Can We Be Sure We’re the First Industrial Civilization on Earth?
Finding traces of ancient technology would be no easy task.
In a new paper, Gavin Schmidt of the NASA Goddard Institute for Space Studies and Adam Frank from the University of Rochester ask a provocative question: Could there have been an industrial civilization on Earth millions of years ago? And if so, what evidence of it would we be able to find today?
The authors first considered what signs of industrial civilization would be expected to survive in the geological record. In our own time, these include plastics, synthetic pollutants, increased metal concentrations, and evidence of large-scale energy use, such as carbon-based fossil fuels. Taken together, they mark what some scientists call the Anthropocene era, in which humans are having a significant and measurable impact on our planet.
The authors conclude, however, that it would be very difficult after tens of millions of years to distinguish these industrial byproducts from the natural background. Even plastic, which was previously thought to be quite resistant, can be degraded by enzymes relatively quickly. Only radiation from nuclear power plants—or from a nuclear war—would be discernible in the geological rock record after such a long time.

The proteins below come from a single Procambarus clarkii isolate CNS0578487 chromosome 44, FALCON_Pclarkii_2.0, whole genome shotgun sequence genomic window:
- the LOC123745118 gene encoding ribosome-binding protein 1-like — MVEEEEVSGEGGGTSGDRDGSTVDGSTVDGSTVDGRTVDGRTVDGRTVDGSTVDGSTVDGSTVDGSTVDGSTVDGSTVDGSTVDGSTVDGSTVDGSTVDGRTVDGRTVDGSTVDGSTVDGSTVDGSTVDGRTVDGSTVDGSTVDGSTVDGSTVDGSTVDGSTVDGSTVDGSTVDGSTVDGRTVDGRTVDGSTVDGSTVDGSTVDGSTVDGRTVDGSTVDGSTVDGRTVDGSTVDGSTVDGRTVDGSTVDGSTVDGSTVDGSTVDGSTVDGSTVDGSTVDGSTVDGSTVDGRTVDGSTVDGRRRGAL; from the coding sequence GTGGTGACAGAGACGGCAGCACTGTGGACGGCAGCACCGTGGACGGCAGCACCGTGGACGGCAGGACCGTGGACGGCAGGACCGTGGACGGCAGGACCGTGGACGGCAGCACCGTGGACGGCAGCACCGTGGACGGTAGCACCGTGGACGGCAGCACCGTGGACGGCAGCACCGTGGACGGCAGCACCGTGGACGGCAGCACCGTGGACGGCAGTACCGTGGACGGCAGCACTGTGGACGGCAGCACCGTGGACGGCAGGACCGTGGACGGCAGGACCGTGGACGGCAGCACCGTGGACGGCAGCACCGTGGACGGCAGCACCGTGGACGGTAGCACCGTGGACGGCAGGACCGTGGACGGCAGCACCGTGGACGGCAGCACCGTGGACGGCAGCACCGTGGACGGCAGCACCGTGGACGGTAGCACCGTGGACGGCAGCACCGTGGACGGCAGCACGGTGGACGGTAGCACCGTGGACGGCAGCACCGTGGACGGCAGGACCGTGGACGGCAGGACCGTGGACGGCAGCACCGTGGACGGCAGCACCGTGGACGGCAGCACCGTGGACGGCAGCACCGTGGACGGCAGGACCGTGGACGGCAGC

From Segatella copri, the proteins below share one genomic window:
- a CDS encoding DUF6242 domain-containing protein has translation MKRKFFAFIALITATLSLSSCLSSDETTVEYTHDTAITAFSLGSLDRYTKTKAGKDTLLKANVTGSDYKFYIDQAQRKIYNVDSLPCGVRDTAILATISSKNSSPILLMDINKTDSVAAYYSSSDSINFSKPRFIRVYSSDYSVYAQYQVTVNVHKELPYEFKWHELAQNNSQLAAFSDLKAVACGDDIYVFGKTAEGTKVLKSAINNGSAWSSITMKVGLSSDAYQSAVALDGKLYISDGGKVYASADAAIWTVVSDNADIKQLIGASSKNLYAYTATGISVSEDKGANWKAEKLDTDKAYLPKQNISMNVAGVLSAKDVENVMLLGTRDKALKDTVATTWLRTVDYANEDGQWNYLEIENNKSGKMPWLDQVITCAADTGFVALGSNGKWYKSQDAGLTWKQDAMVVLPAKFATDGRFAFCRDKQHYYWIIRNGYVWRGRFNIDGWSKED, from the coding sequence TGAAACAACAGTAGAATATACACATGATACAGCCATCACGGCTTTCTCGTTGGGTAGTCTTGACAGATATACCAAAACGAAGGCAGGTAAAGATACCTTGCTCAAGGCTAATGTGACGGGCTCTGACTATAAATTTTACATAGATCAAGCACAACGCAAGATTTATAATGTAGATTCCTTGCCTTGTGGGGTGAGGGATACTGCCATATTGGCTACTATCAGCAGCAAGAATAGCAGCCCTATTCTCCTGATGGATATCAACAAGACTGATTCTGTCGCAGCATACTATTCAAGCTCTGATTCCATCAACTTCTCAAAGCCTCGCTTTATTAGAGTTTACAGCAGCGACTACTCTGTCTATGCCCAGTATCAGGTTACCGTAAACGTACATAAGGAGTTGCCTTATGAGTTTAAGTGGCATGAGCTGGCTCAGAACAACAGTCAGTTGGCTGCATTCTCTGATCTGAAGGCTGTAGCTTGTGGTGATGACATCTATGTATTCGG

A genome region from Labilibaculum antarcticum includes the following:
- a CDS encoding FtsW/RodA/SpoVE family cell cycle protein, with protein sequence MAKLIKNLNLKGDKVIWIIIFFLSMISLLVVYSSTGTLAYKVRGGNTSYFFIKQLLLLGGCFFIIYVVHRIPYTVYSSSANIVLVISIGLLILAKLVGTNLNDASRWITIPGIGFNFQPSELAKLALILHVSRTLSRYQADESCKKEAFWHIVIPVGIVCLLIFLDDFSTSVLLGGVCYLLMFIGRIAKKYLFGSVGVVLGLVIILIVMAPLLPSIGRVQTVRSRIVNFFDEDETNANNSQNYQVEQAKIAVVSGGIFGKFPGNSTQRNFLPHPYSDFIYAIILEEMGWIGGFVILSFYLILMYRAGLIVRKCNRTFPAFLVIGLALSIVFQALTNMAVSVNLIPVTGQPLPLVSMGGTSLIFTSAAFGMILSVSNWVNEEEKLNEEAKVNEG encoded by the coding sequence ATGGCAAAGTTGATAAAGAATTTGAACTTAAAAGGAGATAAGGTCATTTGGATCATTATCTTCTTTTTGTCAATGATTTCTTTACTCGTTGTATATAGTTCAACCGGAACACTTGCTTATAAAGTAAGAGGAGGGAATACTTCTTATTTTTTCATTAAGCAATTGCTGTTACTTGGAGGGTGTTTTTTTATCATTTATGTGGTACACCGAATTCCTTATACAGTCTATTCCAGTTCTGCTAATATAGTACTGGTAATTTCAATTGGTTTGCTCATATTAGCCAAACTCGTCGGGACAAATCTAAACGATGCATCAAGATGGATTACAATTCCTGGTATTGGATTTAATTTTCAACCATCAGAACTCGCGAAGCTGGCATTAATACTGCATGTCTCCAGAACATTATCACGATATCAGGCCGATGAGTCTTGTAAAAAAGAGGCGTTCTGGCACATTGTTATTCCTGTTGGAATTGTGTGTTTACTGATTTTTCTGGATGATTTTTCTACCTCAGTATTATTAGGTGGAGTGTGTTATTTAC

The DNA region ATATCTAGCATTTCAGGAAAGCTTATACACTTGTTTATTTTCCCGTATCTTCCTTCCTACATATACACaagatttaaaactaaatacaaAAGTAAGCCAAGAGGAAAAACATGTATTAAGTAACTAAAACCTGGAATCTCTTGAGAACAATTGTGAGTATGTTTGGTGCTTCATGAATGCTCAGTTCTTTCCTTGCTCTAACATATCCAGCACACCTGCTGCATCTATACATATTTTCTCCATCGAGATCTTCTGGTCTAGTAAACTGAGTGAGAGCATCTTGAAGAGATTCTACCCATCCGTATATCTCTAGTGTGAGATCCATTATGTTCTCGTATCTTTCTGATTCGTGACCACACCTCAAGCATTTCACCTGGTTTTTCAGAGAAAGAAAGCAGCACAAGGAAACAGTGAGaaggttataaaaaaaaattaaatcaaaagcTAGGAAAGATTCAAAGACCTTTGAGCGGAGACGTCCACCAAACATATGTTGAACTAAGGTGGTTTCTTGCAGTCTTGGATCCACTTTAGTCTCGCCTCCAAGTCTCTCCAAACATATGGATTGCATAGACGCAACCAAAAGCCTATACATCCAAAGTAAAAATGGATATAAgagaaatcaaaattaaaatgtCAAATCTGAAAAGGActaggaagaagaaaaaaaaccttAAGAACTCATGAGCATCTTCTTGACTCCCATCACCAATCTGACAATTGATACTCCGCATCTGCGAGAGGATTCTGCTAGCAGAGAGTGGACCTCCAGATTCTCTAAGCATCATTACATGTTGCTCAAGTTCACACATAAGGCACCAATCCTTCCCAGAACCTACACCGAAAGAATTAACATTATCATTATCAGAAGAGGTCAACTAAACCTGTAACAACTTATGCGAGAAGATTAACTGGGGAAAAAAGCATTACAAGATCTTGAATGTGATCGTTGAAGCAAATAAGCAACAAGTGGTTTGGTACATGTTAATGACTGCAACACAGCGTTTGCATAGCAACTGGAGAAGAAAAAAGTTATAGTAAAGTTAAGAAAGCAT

This thought experiment is not outlandish. In our book The Cosmic Zoo: Complex Life on Many Worlds, William Bains and I devoted a whole section to the question. Think about it: Intelligent dinosaurs such as the troodonts were around in the Cretaceous period, more than 65 million years ago. If it is confirmed that they had bird-type brains—where the neurons are much more compact than in our brains—they would have been quite smart, much smarter than we previously thought. Perhaps some of them build cities, or flew around the world, or pumped oil. Maybe a heroic dinosaur even landed on the moon. Okay, that seems unlikely, because we would have seen the artifacts by now. But even if we rule out space travel, how technologically advanced could such a civilization have become?
That, of course, begs a deeper question. There should have been enough time for dinosaurs to become smart enough to launch spaceships. Why didn’t they? For that matter, why haven’t octopi, dolphins, and some birds, which developed intelligence long ago? Kangaroos, for example, are large, social, have manipulative hands, and are reasonably intelligent. Why did they not advance further? What is so special about us humans?
Speculating about prior civilizations is important not only for Earth, but also for other planets and moons. After all, we might find the remnants of a civilization that does not exist anymore on an exoplanet, if we can recognize the signs. The soon-to-launch TESS mission is expected to discover thousands of new exoplanets, many of which will be Earth-size and relatively close to us (within 50 light years or so). Some of those we may even be able to visit and explore in the not-too-distant future.